Can't stop the APOD

Last week the US Congress decided to close down many of their Government services whilst they argue about a specific law that was enacted. For astronomy this has meant most NASA employees being made to stay at home without pay, closure of most of the NRAO, difficulties for National Science Foundation grants and closure of all NASA-hosted websites.

One of the sites affected by the closure of nasa.gov was Astronomy Picture of the Day (APOD). It has been running since 1995 - over two years before I got online - and many millions of people around the world now go to it every day for their fix of astronomy imagery.

Mirror, Mirror

As the shutdown approached, plans were arranged to keep it going. Although the GSFC-hosted servers would be turned off (and the apod.nasa.gov domain wouldn't work), neither of the two editors are directly employed by NASA so new APODs could still be created. These would then be shared with the volunteer team that runs the international mirror sites and also be hosted at Starship Asterisk (APOD's discussion forum) thanks to Alice Allen of Starship Asterisk. The mirrors would "mirror" what should be on the main NASA site. This ad-hoc distribution had already been tested last year when Hurricane Sandy closed down the servers at GSFC for a few days.

I'm one of the independent volunteers who helps with the mirrors, specifically the @apod Twitter account. My job is relatively trivial as I only have to tweet the title and a link and that occurs automatically (when Twitter aren't changing their API) via a script I wrote. Having a slightly uncertain URL to point to meant I turned off my script and tweeted it manually for a couple of days. I even woke up at the usual tweeting time of 5.30am to ensure a seamless service for the 701,000 followers. A few days in and my script is happily updating by itself again. I've spent much of this week using Twitter's search facility to find people who were upset that they couldn't get to the main APOD site. I saw quite a few tweets about broken apps so I've also contacted the creators of Windows Phone, Android and iOS apps to let them know about the mirroring. One of them got back to me.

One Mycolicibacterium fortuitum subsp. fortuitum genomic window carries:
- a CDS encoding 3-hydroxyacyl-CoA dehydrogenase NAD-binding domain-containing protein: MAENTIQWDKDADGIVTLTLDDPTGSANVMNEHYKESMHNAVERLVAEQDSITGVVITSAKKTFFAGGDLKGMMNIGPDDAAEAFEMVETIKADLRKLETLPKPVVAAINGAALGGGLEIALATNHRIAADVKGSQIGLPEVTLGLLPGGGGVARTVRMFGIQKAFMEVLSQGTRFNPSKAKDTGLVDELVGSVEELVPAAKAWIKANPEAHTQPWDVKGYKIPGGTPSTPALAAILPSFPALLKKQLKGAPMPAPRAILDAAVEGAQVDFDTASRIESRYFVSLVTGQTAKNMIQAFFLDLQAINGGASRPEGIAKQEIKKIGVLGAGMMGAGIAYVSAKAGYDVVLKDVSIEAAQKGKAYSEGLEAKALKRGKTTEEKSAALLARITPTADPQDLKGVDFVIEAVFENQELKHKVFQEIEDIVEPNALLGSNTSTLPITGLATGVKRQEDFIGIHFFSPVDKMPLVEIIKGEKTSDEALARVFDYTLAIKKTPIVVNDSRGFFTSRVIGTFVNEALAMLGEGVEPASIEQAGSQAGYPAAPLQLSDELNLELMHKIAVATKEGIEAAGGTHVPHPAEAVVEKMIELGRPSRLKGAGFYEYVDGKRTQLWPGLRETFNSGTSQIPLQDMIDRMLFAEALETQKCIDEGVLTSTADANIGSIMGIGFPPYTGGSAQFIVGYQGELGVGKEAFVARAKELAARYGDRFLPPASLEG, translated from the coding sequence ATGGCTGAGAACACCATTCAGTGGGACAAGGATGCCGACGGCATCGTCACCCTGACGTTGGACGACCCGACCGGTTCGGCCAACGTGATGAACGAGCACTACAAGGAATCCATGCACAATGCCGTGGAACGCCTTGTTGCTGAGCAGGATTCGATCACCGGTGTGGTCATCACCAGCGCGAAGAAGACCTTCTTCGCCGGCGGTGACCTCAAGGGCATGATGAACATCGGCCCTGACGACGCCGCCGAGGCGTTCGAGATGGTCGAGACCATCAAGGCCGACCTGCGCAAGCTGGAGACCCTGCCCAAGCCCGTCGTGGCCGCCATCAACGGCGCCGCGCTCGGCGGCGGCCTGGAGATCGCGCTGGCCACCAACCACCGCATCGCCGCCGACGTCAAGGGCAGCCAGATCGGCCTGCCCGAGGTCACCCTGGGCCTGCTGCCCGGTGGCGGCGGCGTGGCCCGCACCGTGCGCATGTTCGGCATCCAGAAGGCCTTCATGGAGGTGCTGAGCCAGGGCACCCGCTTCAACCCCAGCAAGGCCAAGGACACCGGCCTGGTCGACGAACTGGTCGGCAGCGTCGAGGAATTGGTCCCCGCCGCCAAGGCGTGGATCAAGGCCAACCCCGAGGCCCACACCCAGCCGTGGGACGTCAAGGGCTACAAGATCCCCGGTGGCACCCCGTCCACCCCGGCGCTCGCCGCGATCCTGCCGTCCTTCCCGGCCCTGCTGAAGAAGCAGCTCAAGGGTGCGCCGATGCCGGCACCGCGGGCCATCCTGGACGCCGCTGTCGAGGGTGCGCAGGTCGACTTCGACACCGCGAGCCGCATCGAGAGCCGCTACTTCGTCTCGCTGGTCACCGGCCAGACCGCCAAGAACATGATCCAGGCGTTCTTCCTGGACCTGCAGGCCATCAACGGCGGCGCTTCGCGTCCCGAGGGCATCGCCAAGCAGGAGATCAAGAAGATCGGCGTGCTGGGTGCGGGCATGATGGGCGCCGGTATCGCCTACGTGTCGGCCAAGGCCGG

APOD Search

Being without the main NASA-hosted site has meant that the APOD search feature wasn't available (none of the English mirror sites had it installed). I noticed a few people on Twitter saying that they needed it so I made one myself. It is fairly basic and will match text within link URLs too but you can do some basic negation (e.g. all APODs mentioning M31 but not M33).

To make a search engine I had to build a database of all the APOD descriptions and that got me thinking about other things I could do with that. Yesterday I played around with parsing out proper nouns and then using my LookUP service to get coordinates on the sky for non-Solar System objects (Solar System objects tend to change position so I've left them out for now). As a result I've made a heat-map showing the distribution of APODs. Unsurprisingly perhaps, they follow the Galactic plane with a few hot spots around other interesting objects. Can you spot the Large Magellanic Cloud and M81?

Can't stop the signal

Thanks to the tremendous efforts of Robert Nemiroff, Jerry Bonnell, Alice Allen and volunteers around the world, APOD continues.

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Posted in astro blog by Stuart on Monday 07th Oct 2013 (17:49 BST) | 2 Comments | Permalink

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